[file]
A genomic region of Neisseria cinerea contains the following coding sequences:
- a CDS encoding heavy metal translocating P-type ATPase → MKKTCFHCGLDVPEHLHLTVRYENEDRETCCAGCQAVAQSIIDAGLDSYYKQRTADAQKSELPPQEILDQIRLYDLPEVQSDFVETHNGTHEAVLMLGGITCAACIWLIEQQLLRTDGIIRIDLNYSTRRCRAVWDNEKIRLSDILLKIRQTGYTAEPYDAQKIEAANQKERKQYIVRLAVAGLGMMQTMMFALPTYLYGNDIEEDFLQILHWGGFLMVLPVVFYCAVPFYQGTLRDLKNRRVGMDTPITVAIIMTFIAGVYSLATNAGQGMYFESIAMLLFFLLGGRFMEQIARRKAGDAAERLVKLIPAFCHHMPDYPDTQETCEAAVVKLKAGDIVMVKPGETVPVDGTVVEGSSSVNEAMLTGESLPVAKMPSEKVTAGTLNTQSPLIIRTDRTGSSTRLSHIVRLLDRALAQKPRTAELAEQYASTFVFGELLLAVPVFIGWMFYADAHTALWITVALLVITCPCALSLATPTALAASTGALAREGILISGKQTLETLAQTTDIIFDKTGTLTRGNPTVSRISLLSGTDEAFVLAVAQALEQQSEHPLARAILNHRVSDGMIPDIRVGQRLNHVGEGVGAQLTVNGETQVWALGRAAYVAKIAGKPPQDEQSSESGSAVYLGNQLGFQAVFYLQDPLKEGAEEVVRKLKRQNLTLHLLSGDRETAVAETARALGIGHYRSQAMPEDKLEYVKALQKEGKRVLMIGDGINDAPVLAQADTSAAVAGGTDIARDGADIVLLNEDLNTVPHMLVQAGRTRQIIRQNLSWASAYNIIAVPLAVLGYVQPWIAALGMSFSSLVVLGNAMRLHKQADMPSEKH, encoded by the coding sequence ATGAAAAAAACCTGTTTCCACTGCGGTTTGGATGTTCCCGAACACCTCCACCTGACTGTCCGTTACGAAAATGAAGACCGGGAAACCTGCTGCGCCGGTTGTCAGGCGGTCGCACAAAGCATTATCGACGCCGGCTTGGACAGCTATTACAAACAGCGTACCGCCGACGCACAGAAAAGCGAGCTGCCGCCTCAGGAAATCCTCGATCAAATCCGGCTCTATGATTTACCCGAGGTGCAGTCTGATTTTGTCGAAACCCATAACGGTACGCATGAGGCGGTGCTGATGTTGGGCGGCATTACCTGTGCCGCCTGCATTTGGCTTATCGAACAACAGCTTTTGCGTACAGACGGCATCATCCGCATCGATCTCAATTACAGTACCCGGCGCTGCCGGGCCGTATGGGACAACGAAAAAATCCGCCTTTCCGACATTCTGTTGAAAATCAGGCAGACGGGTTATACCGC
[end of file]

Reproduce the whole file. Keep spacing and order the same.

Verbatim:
A genomic region of Neisseria cinerea contains the following coding sequences:
- a CDS encoding heavy metal translocating P-type ATPase → MKKTCFHCGLDVPEHLHLTVRYENEDRETCCAGCQAVAQSIIDAGLDSYYKQRTADAQKSELPPQEILDQIRLYDLPEVQSDFVETHNGTHEAVLMLGGITCAACIWLIEQQLLRTDGIIRIDLNYSTRRCRAVWDNEKIRLSDILLKIRQTGYTAEPYDAQKIEAANQKERKQYIVRLAVAGLGMMQTMMFALPTYLYGNDIEEDFLQILHWGGFLMVLPVVFYCAVPFYQGTLRDLKNRRVGMDTPITVAIIMTFIAGVYSLATNAGQGMYFESIAMLLFFLLGGRFMEQIARRKAGDAAERLVKLIPAFCHHMPDYPDTQETCEAAVVKLKAGDIVMVKPGETVPVDGTVVEGSSSVNEAMLTGESLPVAKMPSEKVTAGTLNTQSPLIIRTDRTGSSTRLSHIVRLLDRALAQKPRTAELAEQYASTFVFGELLLAVPVFIGWMFYADAHTALWITVALLVITCPCALSLATPTALAASTGALAREGILISGKQTLETLAQTTDIIFDKTGTLTRGNPTVSRISLLSGTDEAFVLAVAQALEQQSEHPLARAILNHRVSDGMIPDIRVGQRLNHVGEGVGAQLTVNGETQVWALGRAAYVAKIAGKPPQDEQSSESGSAVYLGNQLGFQAVFYLQDPLKEGAEEVVRKLKRQNLTLHLLSGDRETAVAETARALGIGHYRSQAMPEDKLEYVKALQKEGKRVLMIGDGINDAPVLAQADTSAAVAGGTDIARDGADIVLLNEDLNTVPHMLVQAGRTRQIIRQNLSWASAYNIIAVPLAVLGYVQPWIAALGMSFSSLVVLGNAMRLHKQADMPSEKH, encoded by the coding sequence ATGAAAAAAACCTGTTTCCACTGCGGTTTGGATGTTCCCGAACACCTCCACCTGACTGTCCGTTACGAAAATGAAGACCGGGAAACCTGCTGCGCCGGTTGTCAGGCGGTCGCACAAAGCATTATCGACGCCGGCTTGGACAGCTATTACAAACAGCGTACCGCCGACGCACAGAAAAGCGAGCTGCCGCCTCAGGAAATCCTCGATCAAATCCGGCTCTATGATTTACCCGAGGTGCAGTCTGATTTTGTCGAAACCCATAACGGTACGCATGAGGCGGTGCTGATGTTGGGCGGCATTACCTGTGCCGCCTGCATTTGGCTTATCGAACAACAGCTTTTGCGTACAGACGGCATCATCCGCATCGATCTCAATTACAGTACCCGGCGCTGCCGGGCCGTATGGGACAACGAAAAAATCCGCCTTTCCGACATTCTGTTGAAAATCAGGCAGACGGGTTATACCGC